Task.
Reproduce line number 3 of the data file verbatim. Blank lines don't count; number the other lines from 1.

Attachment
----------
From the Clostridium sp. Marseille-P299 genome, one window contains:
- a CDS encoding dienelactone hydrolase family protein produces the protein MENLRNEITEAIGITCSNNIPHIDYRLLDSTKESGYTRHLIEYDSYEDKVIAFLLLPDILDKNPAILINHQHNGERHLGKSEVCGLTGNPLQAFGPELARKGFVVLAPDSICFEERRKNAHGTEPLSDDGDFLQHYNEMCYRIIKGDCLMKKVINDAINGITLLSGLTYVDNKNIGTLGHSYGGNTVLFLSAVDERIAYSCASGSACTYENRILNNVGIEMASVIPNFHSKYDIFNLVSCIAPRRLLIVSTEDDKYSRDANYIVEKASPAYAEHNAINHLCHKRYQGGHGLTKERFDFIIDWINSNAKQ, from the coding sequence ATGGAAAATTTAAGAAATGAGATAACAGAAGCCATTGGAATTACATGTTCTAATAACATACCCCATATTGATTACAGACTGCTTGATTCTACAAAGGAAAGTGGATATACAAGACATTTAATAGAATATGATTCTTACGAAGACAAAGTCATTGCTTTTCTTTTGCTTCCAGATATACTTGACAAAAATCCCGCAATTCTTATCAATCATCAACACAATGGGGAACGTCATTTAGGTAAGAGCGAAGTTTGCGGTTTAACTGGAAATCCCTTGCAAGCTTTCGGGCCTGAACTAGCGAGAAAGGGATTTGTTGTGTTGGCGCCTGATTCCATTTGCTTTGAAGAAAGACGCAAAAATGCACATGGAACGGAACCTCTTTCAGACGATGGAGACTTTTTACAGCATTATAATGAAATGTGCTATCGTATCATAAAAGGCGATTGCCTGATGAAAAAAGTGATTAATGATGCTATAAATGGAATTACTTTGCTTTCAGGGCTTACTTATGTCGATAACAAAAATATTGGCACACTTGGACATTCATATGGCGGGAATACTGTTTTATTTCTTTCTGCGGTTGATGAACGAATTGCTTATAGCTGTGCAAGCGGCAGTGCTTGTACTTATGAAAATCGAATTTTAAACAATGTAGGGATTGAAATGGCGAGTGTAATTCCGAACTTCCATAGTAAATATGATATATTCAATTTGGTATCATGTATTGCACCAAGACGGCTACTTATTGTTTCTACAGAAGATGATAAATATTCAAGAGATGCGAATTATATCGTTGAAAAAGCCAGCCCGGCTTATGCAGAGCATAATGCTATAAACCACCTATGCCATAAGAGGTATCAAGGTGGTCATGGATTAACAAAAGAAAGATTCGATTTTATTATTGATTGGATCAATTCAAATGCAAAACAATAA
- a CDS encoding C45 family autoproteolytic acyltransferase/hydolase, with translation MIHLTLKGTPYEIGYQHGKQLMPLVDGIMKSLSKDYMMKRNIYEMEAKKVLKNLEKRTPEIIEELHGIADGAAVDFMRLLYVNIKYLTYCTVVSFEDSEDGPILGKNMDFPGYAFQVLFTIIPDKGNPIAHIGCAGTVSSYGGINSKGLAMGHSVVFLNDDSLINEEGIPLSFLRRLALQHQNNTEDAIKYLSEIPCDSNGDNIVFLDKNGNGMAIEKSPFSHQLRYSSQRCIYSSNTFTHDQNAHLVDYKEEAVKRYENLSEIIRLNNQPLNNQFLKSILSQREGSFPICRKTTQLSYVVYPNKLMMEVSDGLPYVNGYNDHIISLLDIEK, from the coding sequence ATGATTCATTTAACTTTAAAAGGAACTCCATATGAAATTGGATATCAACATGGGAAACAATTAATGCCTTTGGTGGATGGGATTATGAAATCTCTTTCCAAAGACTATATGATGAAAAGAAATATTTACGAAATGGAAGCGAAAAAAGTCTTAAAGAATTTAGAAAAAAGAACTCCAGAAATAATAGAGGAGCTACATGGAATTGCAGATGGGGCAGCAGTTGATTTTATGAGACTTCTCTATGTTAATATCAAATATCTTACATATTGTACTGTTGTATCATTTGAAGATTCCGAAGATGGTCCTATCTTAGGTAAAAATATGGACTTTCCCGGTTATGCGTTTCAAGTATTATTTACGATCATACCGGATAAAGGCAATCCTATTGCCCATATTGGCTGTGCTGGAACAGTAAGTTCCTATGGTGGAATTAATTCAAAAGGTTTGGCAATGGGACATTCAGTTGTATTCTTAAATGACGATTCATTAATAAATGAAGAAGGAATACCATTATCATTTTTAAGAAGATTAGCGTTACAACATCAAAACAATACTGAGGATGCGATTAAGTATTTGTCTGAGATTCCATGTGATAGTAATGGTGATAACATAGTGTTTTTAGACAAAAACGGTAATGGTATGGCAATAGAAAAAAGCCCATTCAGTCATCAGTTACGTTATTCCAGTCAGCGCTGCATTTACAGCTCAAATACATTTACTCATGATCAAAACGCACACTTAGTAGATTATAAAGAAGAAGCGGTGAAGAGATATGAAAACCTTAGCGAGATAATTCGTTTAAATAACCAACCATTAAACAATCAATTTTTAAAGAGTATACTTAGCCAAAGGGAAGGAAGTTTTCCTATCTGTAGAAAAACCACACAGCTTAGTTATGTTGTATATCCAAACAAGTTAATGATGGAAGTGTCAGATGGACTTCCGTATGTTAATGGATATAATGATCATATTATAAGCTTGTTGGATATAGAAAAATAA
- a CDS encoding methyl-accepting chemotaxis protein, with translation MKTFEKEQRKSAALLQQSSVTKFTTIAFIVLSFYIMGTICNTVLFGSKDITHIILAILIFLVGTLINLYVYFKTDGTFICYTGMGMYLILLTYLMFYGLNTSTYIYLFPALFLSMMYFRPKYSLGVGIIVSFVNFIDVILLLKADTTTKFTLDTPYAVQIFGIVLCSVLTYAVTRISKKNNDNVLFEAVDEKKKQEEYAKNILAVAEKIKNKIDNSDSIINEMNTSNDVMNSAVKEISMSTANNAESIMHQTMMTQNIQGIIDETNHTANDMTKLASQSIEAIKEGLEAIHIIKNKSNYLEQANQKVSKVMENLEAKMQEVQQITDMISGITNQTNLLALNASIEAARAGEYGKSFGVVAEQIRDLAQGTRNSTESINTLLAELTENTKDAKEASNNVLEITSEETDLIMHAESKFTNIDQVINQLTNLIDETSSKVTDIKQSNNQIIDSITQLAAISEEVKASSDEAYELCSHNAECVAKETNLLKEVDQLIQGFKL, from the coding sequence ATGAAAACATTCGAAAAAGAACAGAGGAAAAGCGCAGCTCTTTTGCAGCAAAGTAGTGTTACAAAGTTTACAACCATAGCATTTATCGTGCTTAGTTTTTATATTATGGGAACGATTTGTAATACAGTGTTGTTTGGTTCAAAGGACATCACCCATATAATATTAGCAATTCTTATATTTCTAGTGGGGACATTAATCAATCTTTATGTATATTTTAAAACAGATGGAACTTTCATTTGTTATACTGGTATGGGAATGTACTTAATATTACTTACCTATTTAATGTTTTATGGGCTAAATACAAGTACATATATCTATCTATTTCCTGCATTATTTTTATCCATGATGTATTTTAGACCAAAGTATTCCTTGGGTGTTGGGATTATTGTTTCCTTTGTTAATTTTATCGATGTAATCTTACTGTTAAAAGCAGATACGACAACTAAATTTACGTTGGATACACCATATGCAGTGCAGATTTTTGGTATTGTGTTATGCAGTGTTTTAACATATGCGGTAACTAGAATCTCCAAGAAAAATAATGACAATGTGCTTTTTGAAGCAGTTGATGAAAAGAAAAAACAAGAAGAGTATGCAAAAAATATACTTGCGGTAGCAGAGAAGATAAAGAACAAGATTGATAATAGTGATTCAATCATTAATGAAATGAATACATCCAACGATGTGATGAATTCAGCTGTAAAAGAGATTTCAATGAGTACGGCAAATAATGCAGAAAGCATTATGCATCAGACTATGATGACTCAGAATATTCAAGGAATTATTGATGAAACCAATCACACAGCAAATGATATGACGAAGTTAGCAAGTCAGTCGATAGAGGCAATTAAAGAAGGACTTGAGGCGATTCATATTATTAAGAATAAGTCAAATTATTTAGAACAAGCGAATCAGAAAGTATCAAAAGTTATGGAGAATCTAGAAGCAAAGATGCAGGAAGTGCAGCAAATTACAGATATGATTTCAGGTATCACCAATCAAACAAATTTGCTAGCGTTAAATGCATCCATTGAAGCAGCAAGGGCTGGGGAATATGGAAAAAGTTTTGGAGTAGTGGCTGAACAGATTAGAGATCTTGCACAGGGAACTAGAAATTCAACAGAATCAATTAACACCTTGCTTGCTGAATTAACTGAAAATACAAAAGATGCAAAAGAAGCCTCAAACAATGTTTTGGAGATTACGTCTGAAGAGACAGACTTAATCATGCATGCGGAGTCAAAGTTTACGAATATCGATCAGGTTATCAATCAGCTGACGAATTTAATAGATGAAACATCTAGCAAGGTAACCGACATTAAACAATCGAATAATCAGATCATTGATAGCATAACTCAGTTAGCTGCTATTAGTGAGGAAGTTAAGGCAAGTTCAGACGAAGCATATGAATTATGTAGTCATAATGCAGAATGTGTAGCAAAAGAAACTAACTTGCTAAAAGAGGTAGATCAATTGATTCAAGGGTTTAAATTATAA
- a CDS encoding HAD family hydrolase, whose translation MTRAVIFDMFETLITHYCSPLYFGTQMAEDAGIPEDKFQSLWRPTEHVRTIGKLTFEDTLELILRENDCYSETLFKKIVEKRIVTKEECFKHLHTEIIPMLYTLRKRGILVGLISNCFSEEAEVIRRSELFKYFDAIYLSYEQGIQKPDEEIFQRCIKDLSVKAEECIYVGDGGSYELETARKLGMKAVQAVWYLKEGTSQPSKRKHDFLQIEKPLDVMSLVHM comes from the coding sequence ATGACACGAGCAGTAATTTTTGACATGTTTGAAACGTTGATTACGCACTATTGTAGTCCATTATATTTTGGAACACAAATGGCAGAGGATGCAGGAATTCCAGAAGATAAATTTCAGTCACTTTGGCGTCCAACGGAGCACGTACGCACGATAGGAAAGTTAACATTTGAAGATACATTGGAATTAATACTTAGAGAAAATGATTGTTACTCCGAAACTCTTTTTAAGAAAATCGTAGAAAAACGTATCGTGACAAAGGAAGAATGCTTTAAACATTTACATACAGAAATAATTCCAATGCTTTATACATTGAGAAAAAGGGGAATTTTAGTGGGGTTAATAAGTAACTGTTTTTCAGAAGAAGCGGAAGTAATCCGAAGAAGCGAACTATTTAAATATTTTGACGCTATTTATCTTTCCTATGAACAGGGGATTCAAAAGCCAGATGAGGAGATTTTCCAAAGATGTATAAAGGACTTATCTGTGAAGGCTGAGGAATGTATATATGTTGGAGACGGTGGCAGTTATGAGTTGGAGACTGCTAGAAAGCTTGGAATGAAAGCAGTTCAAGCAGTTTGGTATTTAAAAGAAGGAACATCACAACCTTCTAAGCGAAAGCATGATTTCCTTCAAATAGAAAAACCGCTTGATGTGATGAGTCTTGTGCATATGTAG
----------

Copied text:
- a CDS encoding C45 family autoproteolytic acyltransferase/hydolase, with translation MIHLTLKGTPYEIGYQHGKQLMPLVDGIMKSLSKDYMMKRNIYEMEAKKVLKNLEKRTPEIIEELHGIADGAAVDFMRLLYVNIKYLTYCTVVSFEDSEDGPILGKNMDFPGYAFQVLFTIIPDKGNPIAHIGCAGTVSSYGGINSKGLAMGHSVVFLNDDSLINEEGIPLSFLRRLALQHQNNTEDAIKYLSEIPCDSNGDNIVFLDKNGNGMAIEKSPFSHQLRYSSQRCIYSSNTFTHDQNAHLVDYKEEAVKRYENLSEIIRLNNQPLNNQFLKSILSQREGSFPICRKTTQLSYVVYPNKLMMEVSDGLPYVNGYNDHIISLLDIEK, from the coding sequence ATGATTCATTTAACTTTAAAAGGAACTCCATATGAAATTGGATATCAACATGGGAAACAATTAATGCCTTTGGTGGATGGGATTATGAAATCTCTTTCCAAAGACTATATGATGAAAAGAAATATTTACGAAATGGAAGCGAAAAAAGTCTTAAAGAATTTAGAAAAAAGAACTCCAGAAATAATAGAGGAGCTACATGGAATTGCAGATGGGGCAGCAGTTGATTTTATGAGACTTCTCTATGTTAATATCAAATATCTTACATATTGTACTGTTGTATCATTTGAAGATTCCGAAGATGGTCCTATCTTAGGTAAAAATATGGACTTTCCCGGTTATGCGTTTCAAGTATTATTTACGATCATACCGGATAAAGGCAATCCTATTGCCCATATTGGCTGTGCTGGAACAGTAAGTTCCTATGGTGGAATTAATTCAAAAGGTTTGGCAATGGGACATTCAGTTGTATTCTTAAATGACGATTCATTAATAAATGAAGAAGGAATACCATTATCATTTTTAAGAAGATTAGCGTTACAACATCAAAACAATACTGAGGATGCGATTAAGTATTTGTCTGAGATTCCATGTGATAGTAATGGTGATAACATAGTGTTTTTAGACAAAAACGGTAATGGTATGGCAATAGAAAAAAGCCCATTCAGTCATCAGTTACGTTATTCCAGTCAGCGCTGCATTTACAGCTCAAATACATTTACTCATGATCAAAACGCACACTTAGTAGATTATAAAGAAGAAGCGGTGAAGAGATATGAAAACCTTAGCGAGATAATTCGTTTAAATAACCAACCATTAAACAATCAATTTTTAAAGAGTATACTTAGCCAAAGGGAAGGAAGTTTTCCTATCTGTAGAAAAACCACACAGCTTAGTTATGTTGTATATCCAAACAAGTTAATGATGGAAGTGTCAGATGGACTTCCGTATGTTAATGGATATAATGATCATATTATAAGCTTGTTGGATATAGAAAAATAA